There are several things I would change about the current economic system, beginning with arbitration. I would give the arbitrator the leeway in determining a compromise figure. I’ve never been a fan of the idea of a salary cap. The luxury tax isn’t a deterrent to limiting the spending. But, if they are going to have a luxury tax, there should be some spending minimum for the hands-out teams (Kansas City, Pittsburgh).

Nov 01

Welcome to November ….

It is November and tonight is Game 4 of the World Series. There are so many things wrong with that picture.

We know this is all because of greed and MLB prostituting itself for the bucks. We also know that as long as Bud Selig remains commissioner things will not change. Hell, regardless of who is commissioner things will not change.

That’s because the owners are running the game in all capacity, and the Players Association, once powerful, doesn’t stand up anymore because they are getting their share.

Yes, the World Series scheduling is dictated by the network, but so are the earlier rounds. With both FOX and TBS broadcasting, MLB will not schedule conflicting games as to interfere with each other’s ratings. That also necessitates spreading out the scheduling. God forbid they broadcast in the afternoon (there were some, but not nearly enough).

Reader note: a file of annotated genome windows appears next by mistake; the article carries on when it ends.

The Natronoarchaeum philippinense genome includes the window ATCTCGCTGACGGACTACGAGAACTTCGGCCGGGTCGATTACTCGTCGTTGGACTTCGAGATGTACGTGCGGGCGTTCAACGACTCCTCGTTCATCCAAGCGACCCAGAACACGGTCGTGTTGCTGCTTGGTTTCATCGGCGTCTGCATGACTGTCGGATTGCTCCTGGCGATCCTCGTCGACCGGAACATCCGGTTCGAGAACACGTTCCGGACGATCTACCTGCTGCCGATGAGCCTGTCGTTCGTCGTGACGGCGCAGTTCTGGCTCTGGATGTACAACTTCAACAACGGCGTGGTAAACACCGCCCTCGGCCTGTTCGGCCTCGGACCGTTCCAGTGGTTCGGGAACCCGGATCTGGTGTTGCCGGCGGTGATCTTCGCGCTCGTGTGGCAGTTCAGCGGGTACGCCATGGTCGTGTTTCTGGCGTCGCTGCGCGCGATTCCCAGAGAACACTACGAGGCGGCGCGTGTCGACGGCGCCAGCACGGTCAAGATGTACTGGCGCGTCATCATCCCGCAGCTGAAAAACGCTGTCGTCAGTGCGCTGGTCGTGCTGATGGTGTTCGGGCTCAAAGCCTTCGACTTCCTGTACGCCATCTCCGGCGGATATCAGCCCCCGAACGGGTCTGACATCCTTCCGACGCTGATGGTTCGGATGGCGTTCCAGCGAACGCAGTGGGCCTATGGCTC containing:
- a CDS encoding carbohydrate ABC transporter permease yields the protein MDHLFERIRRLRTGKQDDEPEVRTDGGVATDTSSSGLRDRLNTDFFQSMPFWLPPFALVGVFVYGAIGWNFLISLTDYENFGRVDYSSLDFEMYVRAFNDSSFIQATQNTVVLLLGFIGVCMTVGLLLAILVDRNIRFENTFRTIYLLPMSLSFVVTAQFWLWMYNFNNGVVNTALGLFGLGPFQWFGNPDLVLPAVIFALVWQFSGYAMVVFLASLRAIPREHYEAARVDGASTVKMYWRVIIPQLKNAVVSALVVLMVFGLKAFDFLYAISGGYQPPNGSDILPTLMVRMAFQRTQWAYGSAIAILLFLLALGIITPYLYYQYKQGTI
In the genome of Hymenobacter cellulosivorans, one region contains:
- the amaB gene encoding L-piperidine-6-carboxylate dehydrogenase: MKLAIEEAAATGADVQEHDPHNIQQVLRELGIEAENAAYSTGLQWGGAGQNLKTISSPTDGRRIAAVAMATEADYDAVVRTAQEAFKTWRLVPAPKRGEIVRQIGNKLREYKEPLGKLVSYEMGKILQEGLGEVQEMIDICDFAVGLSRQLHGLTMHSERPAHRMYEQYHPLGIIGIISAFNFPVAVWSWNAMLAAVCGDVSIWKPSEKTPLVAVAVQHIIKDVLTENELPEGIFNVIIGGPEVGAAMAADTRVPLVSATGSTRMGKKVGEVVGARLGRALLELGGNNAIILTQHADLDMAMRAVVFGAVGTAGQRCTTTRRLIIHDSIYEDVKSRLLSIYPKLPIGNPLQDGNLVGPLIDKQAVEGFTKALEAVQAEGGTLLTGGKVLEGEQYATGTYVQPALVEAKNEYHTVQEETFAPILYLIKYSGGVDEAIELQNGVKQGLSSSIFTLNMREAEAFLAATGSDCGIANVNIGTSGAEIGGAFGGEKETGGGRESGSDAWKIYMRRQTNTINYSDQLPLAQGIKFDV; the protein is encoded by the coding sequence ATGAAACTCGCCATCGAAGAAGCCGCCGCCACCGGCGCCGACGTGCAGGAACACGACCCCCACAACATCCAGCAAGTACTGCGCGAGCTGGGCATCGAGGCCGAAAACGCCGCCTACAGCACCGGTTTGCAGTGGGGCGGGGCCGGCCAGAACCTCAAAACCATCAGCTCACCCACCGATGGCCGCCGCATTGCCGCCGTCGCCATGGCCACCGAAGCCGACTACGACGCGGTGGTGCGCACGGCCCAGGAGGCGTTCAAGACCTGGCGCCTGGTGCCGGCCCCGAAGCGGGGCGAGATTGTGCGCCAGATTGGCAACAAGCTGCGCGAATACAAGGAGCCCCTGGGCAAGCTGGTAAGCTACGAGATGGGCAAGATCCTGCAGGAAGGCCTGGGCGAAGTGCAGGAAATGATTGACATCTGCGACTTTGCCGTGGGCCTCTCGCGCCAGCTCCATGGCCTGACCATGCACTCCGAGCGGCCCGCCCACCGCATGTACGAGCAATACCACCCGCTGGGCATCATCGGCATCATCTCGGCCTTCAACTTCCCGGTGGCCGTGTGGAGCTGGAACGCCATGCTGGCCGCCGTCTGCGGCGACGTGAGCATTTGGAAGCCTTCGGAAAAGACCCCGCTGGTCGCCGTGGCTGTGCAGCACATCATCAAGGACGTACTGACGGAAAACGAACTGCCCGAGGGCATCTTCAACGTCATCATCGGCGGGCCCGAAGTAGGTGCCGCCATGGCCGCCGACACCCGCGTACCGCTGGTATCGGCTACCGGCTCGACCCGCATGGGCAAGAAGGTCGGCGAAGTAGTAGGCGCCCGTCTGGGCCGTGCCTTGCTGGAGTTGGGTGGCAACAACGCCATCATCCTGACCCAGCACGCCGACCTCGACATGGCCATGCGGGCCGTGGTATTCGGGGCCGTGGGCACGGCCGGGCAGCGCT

There is another solution, but it is doubtful MLB will go in that direction because it makes too much sense.

MLB can cut a week off the season – and STILL keep it at 162 games – if it implemented day-night doubleheaders throughout the season for division games. Interleague play and the unbalanced schedule has provided enough opportunities because teams within the division play each other up to 19 times.

We know MLB won’t go for the traditional doubleheader because of its insistence of not wanting to lose a gate. So, schedule the day-night variety once a month. In doing so, over the six-month season you’ll free up six days. That means starting the postseason a week earlier.

Even better, would be doing it every other week. That could free up to 12 days.

MLB says the Players Association won’t go for it, but they never asked. I’ve spoken to numerous players and they like the idea because it would mean more off days during the season.

Returning to the old way of starting the World Series on a Saturday would be a prudent thing to do. IT’S THE WORLD SERIES!!!! People will watch on the weekend, and they’ll watch during the day, too.

MLB, in capitulating to the networks, says the ratings will go down. Who’s to say? Will the drop be that significant? We won’t know unless they try it.

Instead, MLB doesn’t want to compete with college and pro football. In taking that approach, the sport is saying it isn’t good enough. Nonsense. Baseball is plenty good enough to compete, and if the match-up is good, it will win. If the match-up is bad – and MLB defines that as anything without the Yankees – they won’t watch anyway.